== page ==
Why is it important to only use an outline of key words?
Well, when children begin talking, they use single words. They’ll say, “Milk, mama, please!,” for example—using single words to form a sentence.
The mother would probably say, “Would you like some milk?” or “Do you want some milk?” So the mother is using the child’s single words to make a sentence. Then the child repeats, and voila! This is how they learn to speak.
So we’re doing the same thing here: Look at the words and phrases and try to put them together yourself, without writing a text. It will take you a long time at first, and it might be hard, but in the end you will learn to speak.
You will start speaking fluently because you will try to use every word out loud many times, so these words will stay with you forever.
2. Repeat (Out Loud) the Phrases You Hear in a Podcast
This method is about repeating what you hear in a dialogue podcast. It will help you learn and remember slang and informal phrases that people use in their real, unplanned conversations.
So here are a few steps to make this exercise great:
- Choose the right podcast. Monologue podcasts won’t work for this exercise because they have a completely different structure. So, choose an interview or a podcast that has a conversation in it (see my list of suggested podcasts at the end of the post). Listen to the podcast.
- Select a small part from the podcast (some questions and answers), and write down every sentence. Write down exactly what everyone says (word-for-word). If you want to repeat a real-life dialogue, you need to remember (memorize) the phrases exactly as they are. Writing them down will really help you learn the phrases.
- Repeat these phrases. Phrase by phrase, listen to the podcast, and then pause and repeat. Try to say it the same way you hear on the podcast. Repeat again and again until you feel like you can say it naturally. Then, you can even record yourself and listen!
3. The Voice Search
If you don’t have the script of the podcast (the transcript), it could be hard to look up new words. How are they spelled?!
This last activity will show you how to have fun figuring out the new words! Using your knowledge, the context of the podcast and your dictionary, you can play detective (a person who solves mysteries) to solve the puzzle.
There are two ways to do that, and the second way will improve your speaking/pronunciation skills, too:
- Use the information in the podcast to guess the meaning of the word.
For example, a few weeks ago one of my students was working on a podcast and couldn’t figure out the word “demolish.” She was hearing “molish,” but not the whole word.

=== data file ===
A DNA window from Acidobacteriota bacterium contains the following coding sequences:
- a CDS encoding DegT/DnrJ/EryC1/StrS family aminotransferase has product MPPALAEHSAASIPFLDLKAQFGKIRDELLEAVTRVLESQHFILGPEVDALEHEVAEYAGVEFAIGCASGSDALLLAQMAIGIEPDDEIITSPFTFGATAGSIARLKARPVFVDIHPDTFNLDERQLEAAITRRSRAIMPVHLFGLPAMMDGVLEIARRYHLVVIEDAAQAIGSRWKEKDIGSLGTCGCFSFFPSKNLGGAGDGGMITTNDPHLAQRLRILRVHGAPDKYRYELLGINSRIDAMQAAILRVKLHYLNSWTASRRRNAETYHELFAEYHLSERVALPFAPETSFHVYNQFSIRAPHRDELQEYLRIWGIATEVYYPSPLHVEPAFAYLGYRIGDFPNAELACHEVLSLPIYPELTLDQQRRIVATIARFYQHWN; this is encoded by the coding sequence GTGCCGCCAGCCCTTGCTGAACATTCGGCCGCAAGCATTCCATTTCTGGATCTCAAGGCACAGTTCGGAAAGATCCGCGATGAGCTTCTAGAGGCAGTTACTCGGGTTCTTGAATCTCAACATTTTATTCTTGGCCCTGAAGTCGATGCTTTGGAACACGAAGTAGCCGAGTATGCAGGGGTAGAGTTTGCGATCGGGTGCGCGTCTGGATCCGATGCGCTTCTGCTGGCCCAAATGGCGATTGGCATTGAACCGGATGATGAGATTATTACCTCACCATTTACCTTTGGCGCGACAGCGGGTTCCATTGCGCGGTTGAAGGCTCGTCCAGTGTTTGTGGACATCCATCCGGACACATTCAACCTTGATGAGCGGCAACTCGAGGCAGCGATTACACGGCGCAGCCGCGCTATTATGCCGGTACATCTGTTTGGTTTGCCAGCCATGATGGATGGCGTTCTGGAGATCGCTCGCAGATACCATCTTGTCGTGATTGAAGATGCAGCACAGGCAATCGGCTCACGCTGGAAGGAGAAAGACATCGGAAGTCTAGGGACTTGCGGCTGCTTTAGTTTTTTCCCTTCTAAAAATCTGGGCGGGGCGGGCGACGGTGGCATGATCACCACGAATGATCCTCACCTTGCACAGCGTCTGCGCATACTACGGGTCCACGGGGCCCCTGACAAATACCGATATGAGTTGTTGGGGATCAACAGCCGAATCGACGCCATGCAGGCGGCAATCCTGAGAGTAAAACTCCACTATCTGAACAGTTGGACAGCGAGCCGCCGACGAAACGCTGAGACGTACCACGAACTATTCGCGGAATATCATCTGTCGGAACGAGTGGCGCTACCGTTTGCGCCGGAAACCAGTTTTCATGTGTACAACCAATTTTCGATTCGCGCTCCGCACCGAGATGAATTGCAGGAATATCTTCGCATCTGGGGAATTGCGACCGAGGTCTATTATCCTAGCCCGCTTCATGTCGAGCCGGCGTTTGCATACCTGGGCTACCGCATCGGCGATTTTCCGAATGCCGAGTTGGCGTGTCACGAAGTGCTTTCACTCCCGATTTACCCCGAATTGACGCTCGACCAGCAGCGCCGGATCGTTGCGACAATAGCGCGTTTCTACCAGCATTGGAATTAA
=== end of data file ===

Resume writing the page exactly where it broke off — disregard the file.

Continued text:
Instead of spelling the word for her, I asked what she thought the word meant. The topic of the podcast was about destroying one building to build another one, so she guessed that the word meant “destroy.”
So we looked up “destroy” in the dictionary, and saw that a similar word was “demolish”—hooray!
- Use Google Voice Search to find the word.
This is a great method that one of my students shared with me. I gave him an assignment that was a bit too difficult for him, but when we met again he understood all the words! I was surprised, so I asked him how he did it.
His answer: He listened to the podcast and heard the new words. He listened again to make sure he could repeat that word aloud.
Then, he went to Google and clicked on the small picture of a microphone on the right side of the search bar. This lets you search by voice! Then he said the word aloud, and most of the time the correct word would appear on Google.
This method will definitely strengthen your listening skills, as well as your English pronunciation—plus it’s fun!
Choosing the Podcast That’s Right for You
Now that you know these methods, it’s time you started practicing! I’m going to share with you a few major resources that I’ve been using with my students for more than five years.
Below you will find the links and my short final tips on how to choose the right podcast.
- BBC News for Language Learners
- Scientific American Podcasts (Not only for those who love science)
- Business News for Language Learners
When you’re just starting out, make sure your podcasts are not too long (no longer than five minutes).
The Variety of English
Obviously, if you need to practice British English, you may want to choose only British English podcasts, although try not to limit yourself to one variety of the English language.
Since English is a global language, there are multiple varieties of it that you will hear wherever you go, so embrace this challenge and listen to many types!
Choose the topics that are interesting to you! You have your job and your hobbies, and you want to be able to discuss those topics when you meet English speakers.
As I already mentioned, it’s good to have a transcript so you can go back to it and easily learn the words you couldn’t hear well. Transcripts also work great if you need to practice the repetition method, because you won’t need to write down all of the phrases that you want to practice.
I hope these tips will help get you started with practicing your speaking on your own! Work hard, record, listen to yourself and then practice again, and you will see some terrific results in 2-3 months!
Elena Mutonono is the author of LinkedEnglish Pronunciation courses. Her methods of pronunciation training have helped students to achieve clear, confident and fast-paced speech, as well as improve their listening comprehension. She teaches English fluency classes online and trains English teachers in the area of online teacherpreneurship.